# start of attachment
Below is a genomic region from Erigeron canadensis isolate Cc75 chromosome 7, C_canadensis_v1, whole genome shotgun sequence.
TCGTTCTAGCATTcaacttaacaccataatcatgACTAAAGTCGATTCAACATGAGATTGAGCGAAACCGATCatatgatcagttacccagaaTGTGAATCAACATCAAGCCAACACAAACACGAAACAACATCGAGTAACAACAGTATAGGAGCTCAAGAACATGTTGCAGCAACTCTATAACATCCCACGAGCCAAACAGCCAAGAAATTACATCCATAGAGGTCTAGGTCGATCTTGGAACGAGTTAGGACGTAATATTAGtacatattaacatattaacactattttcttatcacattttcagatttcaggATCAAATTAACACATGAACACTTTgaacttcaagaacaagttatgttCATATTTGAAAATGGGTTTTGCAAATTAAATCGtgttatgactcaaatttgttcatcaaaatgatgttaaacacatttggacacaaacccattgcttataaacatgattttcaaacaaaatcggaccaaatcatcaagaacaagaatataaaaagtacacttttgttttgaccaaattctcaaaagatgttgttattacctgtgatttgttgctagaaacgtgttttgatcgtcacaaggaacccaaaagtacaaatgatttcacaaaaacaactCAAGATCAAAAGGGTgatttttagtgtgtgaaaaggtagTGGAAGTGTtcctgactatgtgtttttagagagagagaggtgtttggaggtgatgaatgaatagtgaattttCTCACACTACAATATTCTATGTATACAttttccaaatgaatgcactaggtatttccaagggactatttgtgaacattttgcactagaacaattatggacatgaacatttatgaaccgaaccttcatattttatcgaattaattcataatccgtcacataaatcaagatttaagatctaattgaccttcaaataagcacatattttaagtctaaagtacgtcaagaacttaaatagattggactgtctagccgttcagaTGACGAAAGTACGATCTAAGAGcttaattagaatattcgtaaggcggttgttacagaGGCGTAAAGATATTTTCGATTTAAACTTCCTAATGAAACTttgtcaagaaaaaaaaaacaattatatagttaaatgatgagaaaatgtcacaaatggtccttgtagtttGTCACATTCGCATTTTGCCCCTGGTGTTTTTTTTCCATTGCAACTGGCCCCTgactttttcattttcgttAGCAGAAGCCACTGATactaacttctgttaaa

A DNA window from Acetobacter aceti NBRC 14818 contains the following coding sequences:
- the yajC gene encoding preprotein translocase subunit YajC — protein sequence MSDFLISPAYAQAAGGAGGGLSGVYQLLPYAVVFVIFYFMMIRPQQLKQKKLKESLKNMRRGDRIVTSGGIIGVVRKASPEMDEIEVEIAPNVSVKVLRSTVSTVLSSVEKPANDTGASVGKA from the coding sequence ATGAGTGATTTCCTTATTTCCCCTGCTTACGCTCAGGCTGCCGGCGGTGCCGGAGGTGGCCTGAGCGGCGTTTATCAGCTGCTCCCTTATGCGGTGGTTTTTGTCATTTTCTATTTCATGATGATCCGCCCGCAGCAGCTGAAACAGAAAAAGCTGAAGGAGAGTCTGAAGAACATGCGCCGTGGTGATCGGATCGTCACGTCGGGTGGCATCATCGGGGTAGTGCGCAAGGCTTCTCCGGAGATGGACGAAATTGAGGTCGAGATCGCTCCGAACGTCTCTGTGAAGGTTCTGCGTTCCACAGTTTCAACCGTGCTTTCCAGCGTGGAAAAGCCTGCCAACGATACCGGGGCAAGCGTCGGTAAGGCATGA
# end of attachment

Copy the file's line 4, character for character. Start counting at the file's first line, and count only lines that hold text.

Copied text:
- the yajC gene encoding preprotein translocase subunit YajC — protein sequence MSDFLISPAYAQAAGGAGGGLSGVYQLLPYAVVFVIFYFMMIRPQQLKQKKLKESLKNMRRGDRIVTSGGIIGVVRKASPEMDEIEVEIAPNVSVKVLRSTVSTVLSSVEKPANDTGASVGKA from the coding sequence ATGAGTGATTTCCTTATTTCCCCTGCTTACGCTCAGGCTGCCGGCGGTGCCGGAGGTGGCCTGAGCGGCGTTTATCAGCTGCTCCCTTATGCGGTGGTTTTTGTCATTTTCTATTTCATGATGATCCGCCCGCAGCAGCTGAAACAGAAAAAGCTGAAGGAGAGTCTGAAGAACATGCGCCGTGGTGATCGGATCGTCACGTCGGGTGGCATCATCGGGGTAGTGCGCAAGGCTTCTCCGGAGATGGACGAAATTGAGGTCGAGATCGCTCCGAACGTCTCTGTGAAGGTTCTGCGTTCCACAGTTTCAACCGTGCTTTCCAGCGTGGAAAAGCCTGCCAACGATACCGGGGCAAGCGTCGGTAAGGCATGA